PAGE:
August 22, 1993, 30 years ago today: University of Washington head coach Don James resigns after 18 years at the helm in protest over harsh sanctions imposed on the Husky program by the Pac-10. Despite the fact that the Huskies turned themselves in over preferential treatment of players, the conference placed them on two years’ probation with no bowl games and took away a year’s TV money. James was aghast—and abruptly retired with 98 Pac-10 wins, more than anyone in history at the time. The Huskies would become a middling program—you could argue that they didn’t return to elite status until Chris Petersen was hired from Boise State for the 2014 season.
James was hired at UW in December of 1974 from Kent State in his home state of Ohio. He had a modest 25-19-1 record with the Golden Flashes, and here he was going across the country to one of the premier programs in what was then one of the best conferences in the land. Let’s say he adapted well to the Seattle scene and West Coast recruiting. In 18 seasons, James won six Pac-8/Pac-10 championships, four Rose Bowls, one Orange Bowl and a share of one national championship in 1991. He was a three-time national Coach of the Year and finished with a record of 178-76-3.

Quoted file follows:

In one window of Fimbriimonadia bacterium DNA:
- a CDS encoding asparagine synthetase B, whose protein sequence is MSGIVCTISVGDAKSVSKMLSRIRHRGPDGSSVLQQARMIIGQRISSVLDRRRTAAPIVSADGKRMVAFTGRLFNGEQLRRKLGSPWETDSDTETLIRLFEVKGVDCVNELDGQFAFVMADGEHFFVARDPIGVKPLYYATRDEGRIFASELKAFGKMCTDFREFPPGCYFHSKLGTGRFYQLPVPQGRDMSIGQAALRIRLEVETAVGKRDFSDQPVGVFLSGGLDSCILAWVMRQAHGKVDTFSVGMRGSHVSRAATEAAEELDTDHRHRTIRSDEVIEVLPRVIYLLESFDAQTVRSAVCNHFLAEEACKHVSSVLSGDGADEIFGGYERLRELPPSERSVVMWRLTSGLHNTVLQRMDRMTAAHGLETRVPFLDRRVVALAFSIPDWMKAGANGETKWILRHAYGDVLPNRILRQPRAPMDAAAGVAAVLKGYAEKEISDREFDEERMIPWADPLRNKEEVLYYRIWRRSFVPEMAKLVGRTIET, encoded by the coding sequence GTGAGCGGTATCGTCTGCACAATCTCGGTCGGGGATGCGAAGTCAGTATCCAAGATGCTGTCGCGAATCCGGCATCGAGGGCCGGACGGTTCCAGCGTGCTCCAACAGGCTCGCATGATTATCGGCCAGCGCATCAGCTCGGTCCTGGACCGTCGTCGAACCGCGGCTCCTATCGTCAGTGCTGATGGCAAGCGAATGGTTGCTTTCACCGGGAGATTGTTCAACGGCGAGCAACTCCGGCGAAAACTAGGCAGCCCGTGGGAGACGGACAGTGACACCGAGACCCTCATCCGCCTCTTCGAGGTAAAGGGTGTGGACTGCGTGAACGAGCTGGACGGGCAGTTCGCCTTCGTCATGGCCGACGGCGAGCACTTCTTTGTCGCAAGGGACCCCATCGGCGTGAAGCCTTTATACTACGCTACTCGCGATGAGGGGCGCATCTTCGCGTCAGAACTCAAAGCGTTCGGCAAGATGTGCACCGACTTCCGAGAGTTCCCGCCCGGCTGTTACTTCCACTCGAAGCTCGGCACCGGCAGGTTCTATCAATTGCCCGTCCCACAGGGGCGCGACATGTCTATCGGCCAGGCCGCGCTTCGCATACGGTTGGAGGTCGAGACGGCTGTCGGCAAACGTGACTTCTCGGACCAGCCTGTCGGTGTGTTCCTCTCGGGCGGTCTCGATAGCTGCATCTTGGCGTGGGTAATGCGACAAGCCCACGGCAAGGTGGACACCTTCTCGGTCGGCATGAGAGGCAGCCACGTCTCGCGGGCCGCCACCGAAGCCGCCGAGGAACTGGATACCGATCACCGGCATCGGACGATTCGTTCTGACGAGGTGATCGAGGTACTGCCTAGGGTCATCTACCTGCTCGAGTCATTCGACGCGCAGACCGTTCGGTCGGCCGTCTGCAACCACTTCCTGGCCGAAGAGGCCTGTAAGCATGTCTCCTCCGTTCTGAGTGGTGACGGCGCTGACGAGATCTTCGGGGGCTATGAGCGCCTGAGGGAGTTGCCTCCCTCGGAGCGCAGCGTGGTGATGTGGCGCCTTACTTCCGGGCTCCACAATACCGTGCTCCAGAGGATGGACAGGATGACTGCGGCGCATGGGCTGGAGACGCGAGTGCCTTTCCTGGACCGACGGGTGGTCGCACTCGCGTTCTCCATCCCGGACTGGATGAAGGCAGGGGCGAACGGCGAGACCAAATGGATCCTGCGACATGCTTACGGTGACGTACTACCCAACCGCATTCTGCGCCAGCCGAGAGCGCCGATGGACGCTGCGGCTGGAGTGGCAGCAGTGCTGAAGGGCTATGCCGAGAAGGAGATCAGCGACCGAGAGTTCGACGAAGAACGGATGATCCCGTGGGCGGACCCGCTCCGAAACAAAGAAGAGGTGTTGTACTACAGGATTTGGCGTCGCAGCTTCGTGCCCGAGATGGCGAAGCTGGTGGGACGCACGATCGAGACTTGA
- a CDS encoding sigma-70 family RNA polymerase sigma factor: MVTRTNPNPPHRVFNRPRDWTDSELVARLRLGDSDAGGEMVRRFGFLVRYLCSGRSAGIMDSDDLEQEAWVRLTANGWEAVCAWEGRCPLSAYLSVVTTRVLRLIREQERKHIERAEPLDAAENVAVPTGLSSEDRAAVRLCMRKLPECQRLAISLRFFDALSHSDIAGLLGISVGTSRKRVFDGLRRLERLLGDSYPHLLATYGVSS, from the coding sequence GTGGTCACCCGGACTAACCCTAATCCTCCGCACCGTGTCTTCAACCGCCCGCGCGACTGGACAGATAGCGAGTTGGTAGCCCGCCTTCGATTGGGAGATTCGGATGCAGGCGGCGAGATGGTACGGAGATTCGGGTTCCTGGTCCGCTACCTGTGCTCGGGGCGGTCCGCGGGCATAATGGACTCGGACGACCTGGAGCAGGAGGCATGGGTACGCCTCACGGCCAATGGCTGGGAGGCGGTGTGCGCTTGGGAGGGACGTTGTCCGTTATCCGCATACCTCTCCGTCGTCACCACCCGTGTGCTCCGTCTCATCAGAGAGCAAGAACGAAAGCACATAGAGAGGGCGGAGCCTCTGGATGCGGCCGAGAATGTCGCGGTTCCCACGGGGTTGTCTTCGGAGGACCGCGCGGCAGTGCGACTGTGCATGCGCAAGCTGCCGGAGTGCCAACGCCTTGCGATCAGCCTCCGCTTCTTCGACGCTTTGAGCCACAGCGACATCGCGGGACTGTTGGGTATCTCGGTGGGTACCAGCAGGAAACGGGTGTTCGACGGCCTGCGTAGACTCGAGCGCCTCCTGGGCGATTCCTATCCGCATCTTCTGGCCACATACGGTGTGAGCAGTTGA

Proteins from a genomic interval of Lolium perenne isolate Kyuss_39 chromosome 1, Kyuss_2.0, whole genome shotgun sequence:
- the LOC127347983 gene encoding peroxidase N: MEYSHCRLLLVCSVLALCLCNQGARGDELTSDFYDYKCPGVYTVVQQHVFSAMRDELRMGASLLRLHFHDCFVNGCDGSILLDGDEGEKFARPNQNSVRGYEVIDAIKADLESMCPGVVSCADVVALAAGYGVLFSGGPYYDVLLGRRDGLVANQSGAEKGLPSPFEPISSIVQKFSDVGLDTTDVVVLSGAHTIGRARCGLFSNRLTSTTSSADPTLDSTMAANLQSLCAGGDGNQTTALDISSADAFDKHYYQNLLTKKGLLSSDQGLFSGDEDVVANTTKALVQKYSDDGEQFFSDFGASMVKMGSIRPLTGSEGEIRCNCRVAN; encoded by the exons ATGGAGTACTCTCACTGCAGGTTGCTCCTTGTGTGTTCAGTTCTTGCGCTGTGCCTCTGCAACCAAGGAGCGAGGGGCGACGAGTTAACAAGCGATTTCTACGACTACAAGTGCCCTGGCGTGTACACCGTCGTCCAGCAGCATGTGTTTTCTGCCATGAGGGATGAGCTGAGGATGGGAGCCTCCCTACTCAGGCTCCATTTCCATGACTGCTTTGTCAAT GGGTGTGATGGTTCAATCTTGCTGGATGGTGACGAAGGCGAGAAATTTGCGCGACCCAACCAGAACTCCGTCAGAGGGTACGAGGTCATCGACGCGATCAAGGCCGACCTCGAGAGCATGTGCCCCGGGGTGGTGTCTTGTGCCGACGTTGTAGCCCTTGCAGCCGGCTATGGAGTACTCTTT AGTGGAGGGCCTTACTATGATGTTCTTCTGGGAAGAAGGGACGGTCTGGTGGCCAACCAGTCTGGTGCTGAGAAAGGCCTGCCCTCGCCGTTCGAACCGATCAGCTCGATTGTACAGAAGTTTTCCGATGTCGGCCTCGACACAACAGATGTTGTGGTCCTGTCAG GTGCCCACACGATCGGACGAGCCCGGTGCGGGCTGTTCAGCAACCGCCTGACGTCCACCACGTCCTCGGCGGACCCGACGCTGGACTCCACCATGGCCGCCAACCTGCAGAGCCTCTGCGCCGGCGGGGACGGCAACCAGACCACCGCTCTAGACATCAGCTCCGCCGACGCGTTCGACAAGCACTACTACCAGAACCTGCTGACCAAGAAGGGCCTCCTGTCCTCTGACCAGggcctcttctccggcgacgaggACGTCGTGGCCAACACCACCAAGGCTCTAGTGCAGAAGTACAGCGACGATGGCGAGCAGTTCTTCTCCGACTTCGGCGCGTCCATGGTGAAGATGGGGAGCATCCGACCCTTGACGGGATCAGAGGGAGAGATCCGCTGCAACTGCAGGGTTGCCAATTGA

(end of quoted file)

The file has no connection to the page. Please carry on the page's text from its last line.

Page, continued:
Despite the way it ended at Washington, James always got credit for doing things right. He was never cited for breaking any rules; he was just incensed at the penalties. And James didn’t appreciate truly unscrupulous coaches. He especially despised running up the score. A 2019 story in The Athletic talked about the leadup to Washington’s 1982 game against San Diego State. James railed against San Diego State coach Doug Scovil, a man who James believed had run up the score on lesser opponents.
From Jayson Jenks piece: “’Will Rogers was once quoted as saying that he never met a man that he didn’t like,’ James wrote. ‘Well, I’ve never met Coach Scovil and I’m finding him easy to dislike. Now, with my church background, I’m having a difficult time wrestling with this. What I’ve decided to do is make it a competitive hate that I will drop once the game is over.’” The game ended with a 46-25 Huskies victory.
James attended the grand re-opening of Husky Stadium 10 years ago, when it was christened in a 38-6 win over Boise State. He didn’t know it at the time, but he was watching the guy who would become the Huskies’ head coach a little more than three months later, the Broncos’ Petersen. James, in fact, never knew that, as he passed away on October 20, 2013, at the age of 80. There’s now a statue of James outside the sparkling facility on the shores of Lake Washington.
(Tom Scott hosts the Scott Slant segment during the football season on KTVB’s Sunday Sports Extra. He also anchors four sports segments each weekday on 95.3 FM KTIK and one on News/Talk KBOI. His Scott Slant column runs every Wednesday.)